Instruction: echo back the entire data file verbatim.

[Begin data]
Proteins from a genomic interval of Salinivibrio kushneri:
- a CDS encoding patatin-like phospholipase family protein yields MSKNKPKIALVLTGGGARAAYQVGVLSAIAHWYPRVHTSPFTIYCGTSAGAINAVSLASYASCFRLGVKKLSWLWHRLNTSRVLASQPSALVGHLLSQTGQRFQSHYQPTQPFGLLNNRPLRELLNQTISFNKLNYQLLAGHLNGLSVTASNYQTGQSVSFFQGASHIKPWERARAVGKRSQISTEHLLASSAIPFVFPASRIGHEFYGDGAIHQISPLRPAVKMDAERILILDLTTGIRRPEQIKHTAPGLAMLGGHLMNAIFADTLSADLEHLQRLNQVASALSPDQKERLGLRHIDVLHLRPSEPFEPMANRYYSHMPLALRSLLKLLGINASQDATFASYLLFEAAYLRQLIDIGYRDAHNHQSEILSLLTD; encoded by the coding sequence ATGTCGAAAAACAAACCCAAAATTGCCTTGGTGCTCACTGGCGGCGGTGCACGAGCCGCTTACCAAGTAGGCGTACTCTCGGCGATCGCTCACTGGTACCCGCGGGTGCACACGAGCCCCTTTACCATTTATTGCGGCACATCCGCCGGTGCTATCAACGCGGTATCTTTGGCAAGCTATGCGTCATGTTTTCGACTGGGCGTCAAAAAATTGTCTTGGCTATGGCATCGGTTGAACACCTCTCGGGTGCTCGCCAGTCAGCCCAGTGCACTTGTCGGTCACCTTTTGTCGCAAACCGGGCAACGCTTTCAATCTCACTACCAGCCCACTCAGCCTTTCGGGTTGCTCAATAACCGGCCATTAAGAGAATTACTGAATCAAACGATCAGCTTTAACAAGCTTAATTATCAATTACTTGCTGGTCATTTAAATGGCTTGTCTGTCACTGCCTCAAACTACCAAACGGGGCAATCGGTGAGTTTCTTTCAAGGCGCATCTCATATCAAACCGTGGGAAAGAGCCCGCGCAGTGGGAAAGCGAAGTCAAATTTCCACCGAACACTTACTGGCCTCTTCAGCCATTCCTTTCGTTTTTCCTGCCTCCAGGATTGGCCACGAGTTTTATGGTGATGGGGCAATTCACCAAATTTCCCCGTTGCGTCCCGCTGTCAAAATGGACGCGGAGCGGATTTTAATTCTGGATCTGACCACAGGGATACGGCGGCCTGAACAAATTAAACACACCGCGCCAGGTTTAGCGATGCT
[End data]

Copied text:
Proteins from a genomic interval of Salinivibrio kushneri:
- a CDS encoding patatin-like phospholipase family protein yields MSKNKPKIALVLTGGGARAAYQVGVLSAIAHWYPRVHTSPFTIYCGTSAGAINAVSLASYASCFRLGVKKLSWLWHRLNTSRVLASQPSALVGHLLSQTGQRFQSHYQPTQPFGLLNNRPLRELLNQTISFNKLNYQLLAGHLNGLSVTASNYQTGQSVSFFQGASHIKPWERARAVGKRSQISTEHLLASSAIPFVFPASRIGHEFYGDGAIHQISPLRPAVKMDAERILILDLTTGIRRPEQIKHTAPGLAMLGGHLMNAIFADTLSADLEHLQRLNQVASALSPDQKERLGLRHIDVLHLRPSEPFEPMANRYYSHMPLALRSLLKLLGINASQDATFASYLLFEAAYLRQLIDIGYRDAHNHQSEILSLLTD; encoded by the coding sequence ATGTCGAAAAACAAACCCAAAATTGCCTTGGTGCTCACTGGCGGCGGTGCACGAGCCGCTTACCAAGTAGGCGTACTCTCGGCGATCGCTCACTGGTACCCGCGGGTGCACACGAGCCCCTTTACCATTTATTGCGGCACATCCGCCGGTGCTATCAACGCGGTATCTTTGGCAAGCTATGCGTCATGTTTTCGACTGGGCGTCAAAAAATTGTCTTGGCTATGGCATCGGTTGAACACCTCTCGGGTGCTCGCCAGTCAGCCCAGTGCACTTGTCGGTCACCTTTTGTCGCAAACCGGGCAACGCTTTCAATCTCACTACCAGCCCACTCAGCCTTTCGGGTTGCTCAATAACCGGCCATTAAGAGAATTACTGAATCAAACGATCAGCTTTAACAAGCTTAATTATCAATTACTTGCTGGTCATTTAAATGGCTTGTCTGTCACTGCCTCAAACTACCAAACGGGGCAATCGGTGAGTTTCTTTCAAGGCGCATCTCATATCAAACCGTGGGAAAGAGCCCGCGCAGTGGGAAAGCGAAGTCAAATTTCCACCGAACACTTACTGGCCTCTTCAGCCATTCCTTTCGTTTTTCCTGCCTCCAGGATTGGCCACGAGTTTTATGGTGATGGGGCAATTCACCAAATTTCCCCGTTGCGTCCCGCTGTCAAAATGGACGCGGAGCGGATTTTAATTCTGGATCTGACCACAGGGATACGGCGGCCTGAACAAATTAAACACACCGCGCCAGGTTTAGCGATGCT